Judge's ruling could force answers to how Al Haymon's Premier Boxing Champions operates

Powerful boxing manager Al Haymon's attempt to move Oscar De La Hoya's $300-million antitrust lawsuit against him out of the courts and toward a potential settlement in arbitration was denied this week by a federal judge.

The denial followed a similar decision by an arbitrator who has presided over De La Hoya's split with his former Chief Executive Richard Schaefer and Haymon, and sets up the possibility of depositions, discovery exchanges and other details about how Haymon's Premier Boxing Champions operates.


Haymon manages Floyd Mayweather Jr. and several other high-profile fighters who split with Golden Boy this year, including unbeaten fighters Deontay Wilder, Leo Santa Cruz, Keith Thurman and Danny Garcia.

PBC started staging fights in March and has time-buy deals to have cards televised by NBC, ABC, CBS and ESPN, among others.

"Everything is going to come out," said veteran fight promoter Bob Arum, whose Top Rank Inc. is also suing Haymon.

Haymon has a policy to not speak to reporters.

De La Hoya's Golden Boy Promotions is suing Haymon, the creator of PBC, for alleged violations of the federal Muhammad Ali Act that forbids a boxing manager from operating simultaneously as a fight promoter.

Haymon has retained promoters such as TGB Promotions in Sherman Oaks and Lou DiBella in New York to handle the promotions of various PBC cards, but Golden Boy claims in its lawsuit that Haymon is paying those promoters a small fee and actually directing fighter purses himself.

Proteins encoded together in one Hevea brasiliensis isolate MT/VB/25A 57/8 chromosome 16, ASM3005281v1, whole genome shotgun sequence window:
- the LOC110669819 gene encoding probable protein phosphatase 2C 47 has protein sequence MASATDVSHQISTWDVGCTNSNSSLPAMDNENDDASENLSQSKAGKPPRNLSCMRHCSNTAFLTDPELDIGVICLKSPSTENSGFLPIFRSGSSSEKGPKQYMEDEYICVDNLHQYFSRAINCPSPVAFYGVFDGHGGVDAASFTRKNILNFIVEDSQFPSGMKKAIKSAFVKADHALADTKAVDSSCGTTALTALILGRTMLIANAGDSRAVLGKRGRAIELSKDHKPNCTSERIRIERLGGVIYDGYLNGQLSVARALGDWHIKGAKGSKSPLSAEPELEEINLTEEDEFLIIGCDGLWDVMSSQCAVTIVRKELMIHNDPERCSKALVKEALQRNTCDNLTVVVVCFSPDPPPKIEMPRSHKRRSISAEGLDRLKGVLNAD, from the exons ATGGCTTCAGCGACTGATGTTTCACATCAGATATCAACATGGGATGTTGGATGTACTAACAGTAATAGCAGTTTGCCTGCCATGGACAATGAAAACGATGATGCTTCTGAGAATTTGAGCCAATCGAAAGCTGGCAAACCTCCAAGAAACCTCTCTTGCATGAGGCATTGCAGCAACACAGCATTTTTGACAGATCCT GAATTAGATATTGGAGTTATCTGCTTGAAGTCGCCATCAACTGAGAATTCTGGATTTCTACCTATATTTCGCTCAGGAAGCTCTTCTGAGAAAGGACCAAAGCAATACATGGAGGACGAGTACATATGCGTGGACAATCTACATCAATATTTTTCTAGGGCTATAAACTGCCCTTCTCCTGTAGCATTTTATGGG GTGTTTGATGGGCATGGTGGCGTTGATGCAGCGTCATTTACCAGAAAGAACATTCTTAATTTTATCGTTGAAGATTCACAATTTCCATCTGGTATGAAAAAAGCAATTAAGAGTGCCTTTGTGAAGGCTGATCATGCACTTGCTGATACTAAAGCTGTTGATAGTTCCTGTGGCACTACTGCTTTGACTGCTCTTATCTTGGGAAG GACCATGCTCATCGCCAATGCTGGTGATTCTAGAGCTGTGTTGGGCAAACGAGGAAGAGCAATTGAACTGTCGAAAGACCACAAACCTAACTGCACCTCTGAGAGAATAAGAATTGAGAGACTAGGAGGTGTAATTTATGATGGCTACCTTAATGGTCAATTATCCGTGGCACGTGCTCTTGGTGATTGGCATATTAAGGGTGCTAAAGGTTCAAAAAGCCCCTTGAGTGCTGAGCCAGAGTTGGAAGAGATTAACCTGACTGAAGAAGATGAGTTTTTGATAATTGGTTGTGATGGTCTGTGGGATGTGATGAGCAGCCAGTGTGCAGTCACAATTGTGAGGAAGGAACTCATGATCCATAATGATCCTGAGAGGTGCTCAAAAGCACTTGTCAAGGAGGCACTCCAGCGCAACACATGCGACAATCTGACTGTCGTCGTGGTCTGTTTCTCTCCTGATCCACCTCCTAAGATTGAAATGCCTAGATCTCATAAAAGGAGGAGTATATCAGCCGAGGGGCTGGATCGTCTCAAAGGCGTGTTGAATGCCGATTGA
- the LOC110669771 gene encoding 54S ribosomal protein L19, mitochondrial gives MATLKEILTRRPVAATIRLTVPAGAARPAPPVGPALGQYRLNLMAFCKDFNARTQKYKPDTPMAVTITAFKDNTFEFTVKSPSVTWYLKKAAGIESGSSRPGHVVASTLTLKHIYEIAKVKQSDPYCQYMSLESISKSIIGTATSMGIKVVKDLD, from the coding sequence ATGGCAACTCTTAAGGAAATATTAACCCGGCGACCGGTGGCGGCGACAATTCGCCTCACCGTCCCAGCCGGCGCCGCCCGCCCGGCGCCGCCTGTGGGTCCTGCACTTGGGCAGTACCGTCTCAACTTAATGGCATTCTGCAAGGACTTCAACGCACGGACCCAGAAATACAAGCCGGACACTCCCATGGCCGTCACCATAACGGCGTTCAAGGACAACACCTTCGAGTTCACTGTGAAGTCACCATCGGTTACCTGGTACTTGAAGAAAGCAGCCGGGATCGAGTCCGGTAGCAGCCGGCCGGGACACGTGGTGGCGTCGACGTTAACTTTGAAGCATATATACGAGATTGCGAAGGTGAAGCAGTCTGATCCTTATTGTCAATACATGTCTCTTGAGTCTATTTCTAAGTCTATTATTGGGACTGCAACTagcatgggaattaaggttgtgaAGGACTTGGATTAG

In addition to the backing of a Kansas asset management company, Waddell & Reed, PBC is backed by other shareholders who could be identified as a result of the ruling in the Los Angeles court of U.S. Central District Court Judge John F. Walter.

Emails and other exchanges that reveal how PBC conducts business are also expected to be sought by those suing Haymon.

Arum sued Haymon earlier this year, alleging his practices intend to monopolize the sport. Arum lost former middleweight champion Julio Cesar Chavez Jr. to a settlement with PBC and is fighting in court to keep unbeaten super-featherweight champion Mikey Garcia from fleeing to PBC.

In his Tuesday ruling, Walter supported a Sept. 1 decision by arbitrator and retired judge Daniel H. Weinstein that determining the alleged antitrust actions "are not within the scope of the arbitration provision and that those claims are not presently arbitrable."

Walter also scolded Haymon's attorneys.

Although "the court was confident that defendants' counsel would realize that the motion was now moot and withdraw it to avoid wasting judicial resources, counsel made the puzzling decision to pursue the motion and raised patently frivolous arguments in the reply," Walter wrote.

Attorneys for Golden Boy Promotions and PBC did not immediately respond to interview requests from The Times.

Arum said Haymon's attorneys have moved to dismiss his $100-million lawsuit filed on the same grounds as De La Hoya's, but said the motion "has no chance."


Times researcher Kent Coloma contributed to this report.